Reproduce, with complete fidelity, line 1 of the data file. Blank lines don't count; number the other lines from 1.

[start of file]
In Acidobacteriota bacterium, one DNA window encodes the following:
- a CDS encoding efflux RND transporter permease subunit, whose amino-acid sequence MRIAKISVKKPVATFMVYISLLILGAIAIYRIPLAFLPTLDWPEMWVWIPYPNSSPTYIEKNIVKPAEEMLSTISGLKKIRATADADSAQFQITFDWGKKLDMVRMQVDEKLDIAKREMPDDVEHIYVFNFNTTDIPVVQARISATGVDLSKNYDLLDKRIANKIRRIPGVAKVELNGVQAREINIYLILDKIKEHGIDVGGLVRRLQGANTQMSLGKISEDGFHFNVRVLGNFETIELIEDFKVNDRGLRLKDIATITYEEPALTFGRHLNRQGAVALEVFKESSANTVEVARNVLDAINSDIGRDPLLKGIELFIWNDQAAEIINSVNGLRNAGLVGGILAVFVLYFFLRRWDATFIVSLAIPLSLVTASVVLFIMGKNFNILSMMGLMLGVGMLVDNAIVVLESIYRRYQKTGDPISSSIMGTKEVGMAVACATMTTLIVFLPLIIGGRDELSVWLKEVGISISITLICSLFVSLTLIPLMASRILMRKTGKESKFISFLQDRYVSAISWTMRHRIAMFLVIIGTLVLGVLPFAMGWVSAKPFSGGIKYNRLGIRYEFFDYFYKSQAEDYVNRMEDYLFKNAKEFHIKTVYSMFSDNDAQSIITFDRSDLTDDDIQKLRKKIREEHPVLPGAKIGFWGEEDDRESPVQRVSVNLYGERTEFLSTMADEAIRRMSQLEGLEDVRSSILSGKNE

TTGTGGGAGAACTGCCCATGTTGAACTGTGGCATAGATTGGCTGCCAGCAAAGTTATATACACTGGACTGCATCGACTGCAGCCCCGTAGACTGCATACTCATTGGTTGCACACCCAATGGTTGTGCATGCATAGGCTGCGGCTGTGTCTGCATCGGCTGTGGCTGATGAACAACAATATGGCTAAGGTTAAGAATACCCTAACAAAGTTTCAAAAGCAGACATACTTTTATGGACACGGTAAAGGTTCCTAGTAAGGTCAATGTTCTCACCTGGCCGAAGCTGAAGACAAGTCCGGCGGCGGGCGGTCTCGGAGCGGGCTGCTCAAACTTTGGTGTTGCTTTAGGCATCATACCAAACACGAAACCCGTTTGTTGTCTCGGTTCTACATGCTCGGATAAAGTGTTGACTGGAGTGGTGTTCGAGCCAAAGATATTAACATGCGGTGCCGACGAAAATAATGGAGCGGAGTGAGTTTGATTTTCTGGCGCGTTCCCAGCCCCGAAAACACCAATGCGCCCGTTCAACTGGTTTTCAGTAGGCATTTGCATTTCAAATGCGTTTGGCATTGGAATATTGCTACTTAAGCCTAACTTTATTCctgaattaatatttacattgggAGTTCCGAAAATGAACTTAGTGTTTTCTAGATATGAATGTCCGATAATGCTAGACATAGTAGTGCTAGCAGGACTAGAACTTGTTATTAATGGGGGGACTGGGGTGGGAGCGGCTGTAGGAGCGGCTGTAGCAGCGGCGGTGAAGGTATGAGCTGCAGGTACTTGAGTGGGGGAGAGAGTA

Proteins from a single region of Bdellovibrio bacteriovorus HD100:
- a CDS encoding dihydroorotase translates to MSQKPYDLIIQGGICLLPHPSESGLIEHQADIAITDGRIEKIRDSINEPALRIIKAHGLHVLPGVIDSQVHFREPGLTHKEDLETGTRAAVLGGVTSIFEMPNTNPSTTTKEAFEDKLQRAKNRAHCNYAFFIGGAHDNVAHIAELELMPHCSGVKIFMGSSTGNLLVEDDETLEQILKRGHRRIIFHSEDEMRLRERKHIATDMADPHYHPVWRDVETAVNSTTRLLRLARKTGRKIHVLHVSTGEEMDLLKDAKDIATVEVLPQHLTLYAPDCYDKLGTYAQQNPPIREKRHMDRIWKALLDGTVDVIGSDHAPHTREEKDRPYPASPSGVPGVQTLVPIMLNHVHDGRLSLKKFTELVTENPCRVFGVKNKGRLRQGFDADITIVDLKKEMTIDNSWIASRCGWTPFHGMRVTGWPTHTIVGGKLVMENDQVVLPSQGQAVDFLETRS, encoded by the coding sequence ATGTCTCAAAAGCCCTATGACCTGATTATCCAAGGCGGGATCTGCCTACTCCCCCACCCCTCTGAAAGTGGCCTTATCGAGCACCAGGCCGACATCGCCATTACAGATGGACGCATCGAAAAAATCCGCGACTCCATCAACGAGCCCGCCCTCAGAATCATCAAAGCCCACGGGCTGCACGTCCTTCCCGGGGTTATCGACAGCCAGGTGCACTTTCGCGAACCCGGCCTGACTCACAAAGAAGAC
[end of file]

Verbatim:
In Acidobacteriota bacterium, one DNA window encodes the following: